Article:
(UnitedVoice.com) – In the 1990s, then-President Bill Clinton initiated a plan for higher education. He pushed for all Americans to go to college. To incentivize them, he signed the Higher Educational Amendments of 1998 into law. Clinton said his initiatives would expand opportunities, lower the cost of college and student loans, and more. Suffice it to say, his idea flopped. Regardless, high schools continued to push college, and fewer students entered the trades.
Now, it appears that’s changing as college costs continue to explode, and many ask if the reward is worth the price. Since the pandemic exploded two years ago, colleges are suffering low enrollments. Over a million students decided against college nationwide, choosing to work instead. Among the hardest-hit were two-year community colleges. Yet, trade schools are exploding in record enrollments.
Trade Schools Are Prospering
While two-year community colleges are down about three-quarters of a million students, skilled-trade programs are exploding, and the professions are in significant demand. Construction workers, electricians, plumbers, machinists, and machine operators are all needed, but there aren’t enough workers.
According to the Associated General Contractors of America (AGCA), 89% of contractors struggled to find trained workers. In a 2021 workforce survey analysis, the AGCA reported 61% of contractors said they had to delay projects because of worker shortages. Trade schools say prospective employers call them weekly, asking if they know anybody that can work.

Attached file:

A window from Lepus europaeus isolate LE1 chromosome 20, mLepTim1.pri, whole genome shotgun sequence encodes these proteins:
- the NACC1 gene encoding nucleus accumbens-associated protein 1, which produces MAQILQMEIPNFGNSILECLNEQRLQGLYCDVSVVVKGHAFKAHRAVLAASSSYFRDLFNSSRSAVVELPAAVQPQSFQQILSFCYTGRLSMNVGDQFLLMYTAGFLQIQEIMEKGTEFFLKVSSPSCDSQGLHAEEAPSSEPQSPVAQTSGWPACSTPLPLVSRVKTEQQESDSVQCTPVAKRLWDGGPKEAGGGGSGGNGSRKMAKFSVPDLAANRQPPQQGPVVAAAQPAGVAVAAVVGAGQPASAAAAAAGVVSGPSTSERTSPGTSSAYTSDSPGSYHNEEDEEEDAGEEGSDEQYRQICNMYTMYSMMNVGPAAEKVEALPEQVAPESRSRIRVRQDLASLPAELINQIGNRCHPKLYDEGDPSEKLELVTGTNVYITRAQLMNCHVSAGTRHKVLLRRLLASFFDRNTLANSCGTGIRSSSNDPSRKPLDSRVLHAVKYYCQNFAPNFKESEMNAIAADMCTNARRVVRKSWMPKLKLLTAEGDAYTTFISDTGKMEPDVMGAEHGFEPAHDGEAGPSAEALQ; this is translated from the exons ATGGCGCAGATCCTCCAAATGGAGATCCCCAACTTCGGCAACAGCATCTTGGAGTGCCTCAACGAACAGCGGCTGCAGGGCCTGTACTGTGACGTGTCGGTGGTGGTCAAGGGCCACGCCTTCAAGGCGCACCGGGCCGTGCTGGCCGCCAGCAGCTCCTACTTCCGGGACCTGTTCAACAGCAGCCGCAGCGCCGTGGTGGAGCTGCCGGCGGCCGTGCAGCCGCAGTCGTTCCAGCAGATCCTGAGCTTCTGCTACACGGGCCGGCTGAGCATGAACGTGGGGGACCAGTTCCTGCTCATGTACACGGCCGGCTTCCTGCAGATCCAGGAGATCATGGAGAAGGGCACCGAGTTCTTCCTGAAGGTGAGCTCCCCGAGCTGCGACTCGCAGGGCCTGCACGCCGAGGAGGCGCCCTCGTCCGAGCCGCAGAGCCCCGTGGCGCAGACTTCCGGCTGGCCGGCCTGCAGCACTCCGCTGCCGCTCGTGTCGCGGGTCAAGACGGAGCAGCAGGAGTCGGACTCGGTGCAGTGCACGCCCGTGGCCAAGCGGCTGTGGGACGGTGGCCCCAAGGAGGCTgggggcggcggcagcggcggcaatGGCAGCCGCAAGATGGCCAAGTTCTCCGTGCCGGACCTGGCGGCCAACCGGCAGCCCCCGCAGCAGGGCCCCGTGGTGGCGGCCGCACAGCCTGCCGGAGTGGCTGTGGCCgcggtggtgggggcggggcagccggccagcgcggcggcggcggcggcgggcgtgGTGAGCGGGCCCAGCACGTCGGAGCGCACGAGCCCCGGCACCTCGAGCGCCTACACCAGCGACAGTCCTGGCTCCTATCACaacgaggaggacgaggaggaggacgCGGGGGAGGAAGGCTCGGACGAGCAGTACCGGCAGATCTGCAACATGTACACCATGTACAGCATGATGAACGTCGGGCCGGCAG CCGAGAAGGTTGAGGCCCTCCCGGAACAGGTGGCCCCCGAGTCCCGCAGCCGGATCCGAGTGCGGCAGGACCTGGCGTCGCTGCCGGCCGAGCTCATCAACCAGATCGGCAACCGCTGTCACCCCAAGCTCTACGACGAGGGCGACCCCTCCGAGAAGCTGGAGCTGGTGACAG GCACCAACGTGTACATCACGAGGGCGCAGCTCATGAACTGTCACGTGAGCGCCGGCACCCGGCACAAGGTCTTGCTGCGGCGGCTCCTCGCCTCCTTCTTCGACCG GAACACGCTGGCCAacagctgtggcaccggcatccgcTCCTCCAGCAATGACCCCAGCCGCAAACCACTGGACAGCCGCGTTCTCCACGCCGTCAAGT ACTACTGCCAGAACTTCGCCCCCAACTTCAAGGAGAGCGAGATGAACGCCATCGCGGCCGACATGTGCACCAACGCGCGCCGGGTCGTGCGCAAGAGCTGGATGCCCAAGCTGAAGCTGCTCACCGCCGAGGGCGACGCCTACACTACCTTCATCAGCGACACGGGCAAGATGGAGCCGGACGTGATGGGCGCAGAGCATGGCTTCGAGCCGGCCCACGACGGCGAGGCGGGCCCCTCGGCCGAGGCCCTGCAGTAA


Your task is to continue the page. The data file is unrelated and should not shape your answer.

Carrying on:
The demand for trained, skilled workers comes as prospective college students are rethinking the cost to value ratio of a college degree. Many students can attend a trade school, secure a high-paying job almost immediately out of school, and have little to no debt to show for it. A new study from Georgetown University shows a growing number of skilled trade workers are out-earning their peers who have four-year college degrees.
Federal Government Not Investing in Trade School Education
Under the old formula created by Clinton in the 1990s, the federal government is still investing much more heavily in four-year colleges than in trade schools. Associated General Contractors of America CEO Steve Sandherr told NPR the federal government only allocates $1 on career training for every $6 it spends on college prep. He said that’s a big reason contractors have a low opinion of how the government prepares people for the trades and construction professions.
As private industry takes a driver’s seat in trade school education, some states are getting the message. Researchers suggest if politicians are serious about income inequality, the solution is trade schools that prepare people for careers in manufacturing, construction, technology, and the trades.
It appears young people are getting the message.
Copyright 2022, UnitedVoice.com